The Fair Labor Standards Act (FLSA), also known as the wage-and-hour law, continues to be the bane of many employers. Claims brought by employees for unpaid overtime are the easiest to prove for an employee, and the hardest to defend against by an employer, because by definition, no one has a record of the time worked. ?So the employer is forced to try to prove a negative, unrealistic and problematic task on the best days.
Another exasperating element in an FLSA lawsuit is that the employee?s claim is based on his or her refusal to comply with workplace regulations regarding overtime. ?A recent trend, however, has been the advent of an affirmative defense that proves helpful to employers facing this type of claim.
The United States Court of Appeals for the Tenth Circuit recently announced Brown v. ScriptPro, LLC, , No. 11-3293 (10th Cir. Nov. 27, 2012), which bodes well for employers.? In Brown, the employee-plaintiff claimed that he had worked from home during a four-month period. The employer?s policy, however, required that he record and submit time worked, even when worked from home. Despite being able to do so from his home computer, the employee did not report the time worked. Months later, the employer fired the employee for performance issues, which prompted the lawsuit.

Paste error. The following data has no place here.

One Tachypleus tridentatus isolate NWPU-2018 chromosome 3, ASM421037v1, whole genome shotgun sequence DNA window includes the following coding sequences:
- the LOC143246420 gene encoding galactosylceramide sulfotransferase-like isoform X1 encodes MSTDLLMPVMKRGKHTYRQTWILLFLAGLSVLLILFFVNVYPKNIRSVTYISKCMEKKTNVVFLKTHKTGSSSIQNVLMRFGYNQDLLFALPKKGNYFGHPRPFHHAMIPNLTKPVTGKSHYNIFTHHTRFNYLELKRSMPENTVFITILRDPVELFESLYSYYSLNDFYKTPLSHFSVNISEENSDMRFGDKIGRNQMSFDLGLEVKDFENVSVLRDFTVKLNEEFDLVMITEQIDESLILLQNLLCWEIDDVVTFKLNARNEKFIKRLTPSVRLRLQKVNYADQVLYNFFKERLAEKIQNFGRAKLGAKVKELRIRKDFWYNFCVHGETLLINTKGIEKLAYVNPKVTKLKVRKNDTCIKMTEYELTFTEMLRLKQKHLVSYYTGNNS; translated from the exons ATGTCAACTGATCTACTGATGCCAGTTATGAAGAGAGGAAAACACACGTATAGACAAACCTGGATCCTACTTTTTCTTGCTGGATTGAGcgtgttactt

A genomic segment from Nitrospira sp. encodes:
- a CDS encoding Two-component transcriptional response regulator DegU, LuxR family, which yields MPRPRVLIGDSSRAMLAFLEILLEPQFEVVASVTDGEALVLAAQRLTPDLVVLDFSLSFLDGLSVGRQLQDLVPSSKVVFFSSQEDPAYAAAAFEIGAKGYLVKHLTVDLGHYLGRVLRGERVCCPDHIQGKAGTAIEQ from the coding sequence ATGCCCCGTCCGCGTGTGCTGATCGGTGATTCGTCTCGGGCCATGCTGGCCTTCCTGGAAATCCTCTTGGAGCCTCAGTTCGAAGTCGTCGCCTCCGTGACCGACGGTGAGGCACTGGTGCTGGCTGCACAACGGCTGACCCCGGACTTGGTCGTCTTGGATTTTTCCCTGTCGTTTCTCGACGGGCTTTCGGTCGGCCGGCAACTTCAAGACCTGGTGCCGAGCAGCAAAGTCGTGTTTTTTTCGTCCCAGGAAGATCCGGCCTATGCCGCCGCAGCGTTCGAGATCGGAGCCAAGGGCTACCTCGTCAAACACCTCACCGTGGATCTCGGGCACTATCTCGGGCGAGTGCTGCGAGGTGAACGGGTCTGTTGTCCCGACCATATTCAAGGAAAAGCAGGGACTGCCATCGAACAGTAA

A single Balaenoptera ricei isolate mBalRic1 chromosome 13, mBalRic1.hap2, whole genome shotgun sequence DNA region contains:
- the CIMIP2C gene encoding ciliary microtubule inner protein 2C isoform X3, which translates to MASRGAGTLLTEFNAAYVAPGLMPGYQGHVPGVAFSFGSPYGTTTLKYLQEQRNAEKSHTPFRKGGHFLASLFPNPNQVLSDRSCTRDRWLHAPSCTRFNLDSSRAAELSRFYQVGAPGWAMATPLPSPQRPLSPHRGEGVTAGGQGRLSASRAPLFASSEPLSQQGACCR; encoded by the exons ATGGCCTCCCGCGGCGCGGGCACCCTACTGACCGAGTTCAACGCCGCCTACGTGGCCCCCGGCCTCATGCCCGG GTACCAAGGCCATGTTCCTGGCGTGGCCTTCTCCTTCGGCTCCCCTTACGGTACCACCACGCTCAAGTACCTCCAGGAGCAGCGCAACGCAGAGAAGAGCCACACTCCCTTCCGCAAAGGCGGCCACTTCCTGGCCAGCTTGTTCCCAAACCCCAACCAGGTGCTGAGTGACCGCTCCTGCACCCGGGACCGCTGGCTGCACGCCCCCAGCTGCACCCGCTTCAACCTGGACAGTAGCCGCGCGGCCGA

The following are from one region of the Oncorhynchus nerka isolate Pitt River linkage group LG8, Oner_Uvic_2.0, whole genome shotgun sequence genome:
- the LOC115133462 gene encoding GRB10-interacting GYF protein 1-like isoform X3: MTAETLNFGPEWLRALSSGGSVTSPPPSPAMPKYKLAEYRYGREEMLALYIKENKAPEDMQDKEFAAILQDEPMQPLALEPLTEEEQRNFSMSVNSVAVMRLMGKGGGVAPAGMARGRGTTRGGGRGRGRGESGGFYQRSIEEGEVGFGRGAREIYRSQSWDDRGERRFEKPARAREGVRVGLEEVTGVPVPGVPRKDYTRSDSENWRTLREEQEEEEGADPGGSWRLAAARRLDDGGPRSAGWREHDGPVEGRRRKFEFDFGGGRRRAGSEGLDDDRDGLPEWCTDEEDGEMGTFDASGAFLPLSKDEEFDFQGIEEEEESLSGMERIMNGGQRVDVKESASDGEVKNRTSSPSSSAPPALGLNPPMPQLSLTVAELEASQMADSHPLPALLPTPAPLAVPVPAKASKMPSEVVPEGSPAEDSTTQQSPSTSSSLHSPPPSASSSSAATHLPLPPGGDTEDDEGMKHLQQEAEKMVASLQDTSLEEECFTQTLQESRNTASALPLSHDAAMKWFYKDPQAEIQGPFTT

The trial court dismissed the employee?s case, concluding that the employee did not meet his burden to produce evidence of the overtime he worked.? The employee appealed, and asserted that it was the employer who had failed to keep the required time records and, therefore, his burden of proof should be reduced.? The Tenth Circuit disagreed, holding that not only could the employee have submitted the time he worked from home but that he should have done so, since it was required by the employer?s policy.? According to the Court, in these circumstances “where the employee fails to notify the employer through the established overtime record-keeping system, the failure to pay overtime is not an FLSA violation.”? As a result, the employee?s failure to record and report all of the time he worked defeated his FLSA claim.
The Brown v. ScriptPro, LLC decision does not mean that FLSA claims are easily winnable for employers.? Rather, this case proves that an employer is its own best weapon to defeat FLSA claims.? Employers can achieve similarly positive results by:
(1)?? Developing systems and policies for accurately capturing all time worked;
(2)? Clearly communicating those systems and policies to employees;
(3)? Requiring managers and supervisors to enforce those systems and policies; and
(4)? Monitoring time records to evaluate whether they are accurate.
SMART TIP: The most effective way to protect against FLSA claims is to document, document, document?document the policies, document how those policies are transmitted to the employees, and document the enforcement of those policies.